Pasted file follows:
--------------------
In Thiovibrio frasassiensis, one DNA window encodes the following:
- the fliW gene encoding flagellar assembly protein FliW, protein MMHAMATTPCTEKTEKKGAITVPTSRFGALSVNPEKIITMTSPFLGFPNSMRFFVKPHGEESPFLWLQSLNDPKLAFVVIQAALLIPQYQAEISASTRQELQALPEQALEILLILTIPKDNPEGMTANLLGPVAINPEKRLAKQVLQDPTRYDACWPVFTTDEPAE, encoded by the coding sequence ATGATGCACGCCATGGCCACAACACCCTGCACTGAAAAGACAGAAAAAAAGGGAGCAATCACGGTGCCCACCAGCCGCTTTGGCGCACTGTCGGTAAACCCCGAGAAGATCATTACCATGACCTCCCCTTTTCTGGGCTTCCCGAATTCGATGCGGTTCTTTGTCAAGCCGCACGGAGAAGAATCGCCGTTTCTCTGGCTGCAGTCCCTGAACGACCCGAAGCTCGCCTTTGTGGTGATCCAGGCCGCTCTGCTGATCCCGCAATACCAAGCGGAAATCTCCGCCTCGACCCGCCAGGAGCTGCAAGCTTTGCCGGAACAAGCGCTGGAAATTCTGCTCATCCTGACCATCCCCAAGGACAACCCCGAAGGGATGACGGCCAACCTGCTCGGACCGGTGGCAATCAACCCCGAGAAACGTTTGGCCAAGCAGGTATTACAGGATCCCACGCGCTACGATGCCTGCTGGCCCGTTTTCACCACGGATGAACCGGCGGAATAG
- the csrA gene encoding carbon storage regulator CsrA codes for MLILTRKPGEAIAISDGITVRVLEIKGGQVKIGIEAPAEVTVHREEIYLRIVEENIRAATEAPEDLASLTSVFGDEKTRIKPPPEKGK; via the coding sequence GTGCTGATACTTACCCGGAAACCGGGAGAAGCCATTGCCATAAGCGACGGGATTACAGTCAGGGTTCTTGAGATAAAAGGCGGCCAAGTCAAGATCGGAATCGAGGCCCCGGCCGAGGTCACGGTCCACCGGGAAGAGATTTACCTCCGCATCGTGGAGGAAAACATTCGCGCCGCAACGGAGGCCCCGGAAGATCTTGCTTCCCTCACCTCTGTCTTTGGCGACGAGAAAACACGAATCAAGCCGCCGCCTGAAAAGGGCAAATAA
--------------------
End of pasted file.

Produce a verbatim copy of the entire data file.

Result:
In Thiovibrio frasassiensis, one DNA window encodes the following:
- the fliW gene encoding flagellar assembly protein FliW, protein MMHAMATTPCTEKTEKKGAITVPTSRFGALSVNPEKIITMTSPFLGFPNSMRFFVKPHGEESPFLWLQSLNDPKLAFVVIQAALLIPQYQAEISASTRQELQALPEQALEILLILTIPKDNPEGMTANLLGPVAINPEKRLAKQVLQDPTRYDACWPVFTTDEPAE, encoded by the coding sequence ATGATGCACGCCATGGCCACAACACCCTGCACTGAAAAGACAGAAAAAAAGGGAGCAATCACGGTGCCCACCAGCCGCTTTGGCGCACTGTCGGTAAACCCCGAGAAGATCATTACCATGACCTCCCCTTTTCTGGGCTTCCCGAATTCGATGCGGTTCTTTGTCAAGCCGCACGGAGAAGAATCGCCGTTTCTCTGGCTGCAGTCCCTGAACGACCCGAAGCTCGCCTTTGTGGTGATCCAGGCCGCTCTGCTGATCCCGCAATACCAAGCGGAAATCTCCGCCTCGACCCGCCAGGAGCTGCAAGCTTTGCCGGAACAAGCGCTGGAAATTCTGCTCATCCTGACCATCCCCAAGGACAACCCCGAAGGGATGACGGCCAACCTGCTCGGACCGGTGGCAATCAACCCCGAGAAACGTTTGGCCAAGCAGGTATTACAGGATCCCACGCGCTACGATGCCTGCTGGCCCGTTTTCACCACGGATGAACCGGCGGAATAG
- the csrA gene encoding carbon storage regulator CsrA codes for MLILTRKPGEAIAISDGITVRVLEIKGGQVKIGIEAPAEVTVHREEIYLRIVEENIRAATEAPEDLASLTSVFGDEKTRIKPPPEKGK; via the coding sequence GTGCTGATACTTACCCGGAAACCGGGAGAAGCCATTGCCATAAGCGACGGGATTACAGTCAGGGTTCTTGAGATAAAAGGCGGCCAAGTCAAGATCGGAATCGAGGCCCCGGCCGAGGTCACGGTCCACCGGGAAGAGATTTACCTCCGCATCGTGGAGGAAAACATTCGCGCCGCAACGGAGGCCCCGGAAGATCTTGCTTCCCTCACCTCTGTCTTTGGCGACGAGAAAACACGAATCAAGCCGCCGCCTGAAAAGGGCAAATAA